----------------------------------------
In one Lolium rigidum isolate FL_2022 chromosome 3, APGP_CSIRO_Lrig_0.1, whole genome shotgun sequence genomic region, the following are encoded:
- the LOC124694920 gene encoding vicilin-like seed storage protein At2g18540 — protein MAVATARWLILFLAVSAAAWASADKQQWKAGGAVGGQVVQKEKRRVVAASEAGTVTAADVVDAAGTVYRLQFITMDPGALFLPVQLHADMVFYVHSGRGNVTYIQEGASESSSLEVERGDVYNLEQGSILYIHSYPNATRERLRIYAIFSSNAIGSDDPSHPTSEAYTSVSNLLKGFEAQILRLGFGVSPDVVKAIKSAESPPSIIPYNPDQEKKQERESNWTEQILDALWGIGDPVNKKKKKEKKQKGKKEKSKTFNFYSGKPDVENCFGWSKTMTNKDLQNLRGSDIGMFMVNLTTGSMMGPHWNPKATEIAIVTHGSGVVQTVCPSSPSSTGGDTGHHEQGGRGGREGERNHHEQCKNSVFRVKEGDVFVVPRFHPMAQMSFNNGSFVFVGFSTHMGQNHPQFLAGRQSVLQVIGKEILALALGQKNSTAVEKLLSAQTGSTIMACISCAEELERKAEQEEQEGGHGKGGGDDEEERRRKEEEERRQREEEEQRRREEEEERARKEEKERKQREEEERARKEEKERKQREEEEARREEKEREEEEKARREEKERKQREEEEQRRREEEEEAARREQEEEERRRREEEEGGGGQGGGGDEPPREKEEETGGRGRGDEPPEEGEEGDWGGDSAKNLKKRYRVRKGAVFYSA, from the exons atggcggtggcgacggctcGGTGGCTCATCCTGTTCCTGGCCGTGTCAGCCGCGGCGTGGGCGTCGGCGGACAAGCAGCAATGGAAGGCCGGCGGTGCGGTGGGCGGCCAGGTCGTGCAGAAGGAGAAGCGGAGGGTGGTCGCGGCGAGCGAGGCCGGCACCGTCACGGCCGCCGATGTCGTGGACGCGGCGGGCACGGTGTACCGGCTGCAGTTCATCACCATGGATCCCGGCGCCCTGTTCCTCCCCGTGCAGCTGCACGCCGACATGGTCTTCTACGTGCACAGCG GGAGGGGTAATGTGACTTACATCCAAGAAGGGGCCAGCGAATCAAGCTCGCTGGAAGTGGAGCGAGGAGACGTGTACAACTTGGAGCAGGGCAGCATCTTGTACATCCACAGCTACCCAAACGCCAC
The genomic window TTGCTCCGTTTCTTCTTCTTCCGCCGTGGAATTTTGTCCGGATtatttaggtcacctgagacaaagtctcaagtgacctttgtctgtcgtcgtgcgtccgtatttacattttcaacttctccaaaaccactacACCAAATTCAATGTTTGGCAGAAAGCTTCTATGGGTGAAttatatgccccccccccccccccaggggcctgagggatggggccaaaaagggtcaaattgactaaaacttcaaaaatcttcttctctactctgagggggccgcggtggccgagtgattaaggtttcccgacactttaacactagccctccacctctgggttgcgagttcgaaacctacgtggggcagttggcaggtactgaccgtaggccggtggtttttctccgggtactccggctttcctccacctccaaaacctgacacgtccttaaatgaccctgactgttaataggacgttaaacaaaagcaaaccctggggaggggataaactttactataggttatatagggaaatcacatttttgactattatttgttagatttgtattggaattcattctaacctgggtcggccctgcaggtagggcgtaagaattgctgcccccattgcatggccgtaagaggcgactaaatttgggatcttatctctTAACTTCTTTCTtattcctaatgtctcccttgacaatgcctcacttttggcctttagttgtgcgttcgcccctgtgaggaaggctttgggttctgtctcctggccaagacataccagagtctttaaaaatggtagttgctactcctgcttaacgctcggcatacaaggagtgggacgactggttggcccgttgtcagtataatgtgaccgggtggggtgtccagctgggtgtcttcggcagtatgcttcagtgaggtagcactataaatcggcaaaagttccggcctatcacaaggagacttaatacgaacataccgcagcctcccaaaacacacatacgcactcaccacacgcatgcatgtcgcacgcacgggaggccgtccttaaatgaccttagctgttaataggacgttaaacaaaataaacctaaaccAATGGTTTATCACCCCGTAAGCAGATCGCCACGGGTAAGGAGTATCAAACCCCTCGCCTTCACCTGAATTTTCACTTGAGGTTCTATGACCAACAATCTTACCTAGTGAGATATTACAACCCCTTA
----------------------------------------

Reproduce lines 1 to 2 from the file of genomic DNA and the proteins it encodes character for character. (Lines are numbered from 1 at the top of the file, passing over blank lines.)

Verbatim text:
In one Lolium rigidum isolate FL_2022 chromosome 3, APGP_CSIRO_Lrig_0.1, whole genome shotgun sequence genomic region, the following are encoded:
- the LOC124694920 gene encoding vicilin-like seed storage protein At2g18540 — protein MAVATARWLILFLAVSAAAWASADKQQWKAGGAVGGQVVQKEKRRVVAASEAGTVTAADVVDAAGTVYRLQFITMDPGALFLPVQLHADMVFYVHSGRGNVTYIQEGASESSSLEVERGDVYNLEQGSILYIHSYPNATRERLRIYAIFSSNAIGSDDPSHPTSEAYTSVSNLLKGFEAQILRLGFGVSPDVVKAIKSAESPPSIIPYNPDQEKKQERESNWTEQILDALWGIGDPVNKKKKKEKKQKGKKEKSKTFNFYSGKPDVENCFGWSKTMTNKDLQNLRGSDIGMFMVNLTTGSMMGPHWNPKATEIAIVTHGSGVVQTVCPSSPSSTGGDTGHHEQGGRGGREGERNHHEQCKNSVFRVKEGDVFVVPRFHPMAQMSFNNGSFVFVGFSTHMGQNHPQFLAGRQSVLQVIGKEILALALGQKNSTAVEKLLSAQTGSTIMACISCAEELERKAEQEEQEGGHGKGGGDDEEERRRKEEEERRQREEEEQRRREEEEERARKEEKERKQREEEERARKEEKERKQREEEEARREEKEREEEEKARREEKERKQREEEEQRRREEEEEAARREQEEEERRRREEEEGGGGQGGGGDEPPREKEEETGGRGRGDEPPEEGEEGDWGGDSAKNLKKRYRVRKGAVFYSA, from the exons atggcggtggcgacggctcGGTGGCTCATCCTGTTCCTGGCCGTGTCAGCCGCGGCGTGGGCGTCGGCGGACAAGCAGCAATGGAAGGCCGGCGGTGCGGTGGGCGGCCAGGTCGTGCAGAAGGAGAAGCGGAGGGTGGTCGCGGCGAGCGAGGCCGGCACCGTCACGGCCGCCGATGTCGTGGACGCGGCGGGCACGGTGTACCGGCTGCAGTTCATCACCATGGATCCCGGCGCCCTGTTCCTCCCCGTGCAGCTGCACGCCGACATGGTCTTCTACGTGCACAGCG GGAGGGGTAATGTGACTTACATCCAAGAAGGGGCCAGCGAATCAAGCTCGCTGGAAGTGGAGCGAGGAGACGTGTACAACTTGGAGCAGGGCAGCATCTTGTACATCCACAGCTACCCAAACGCCAC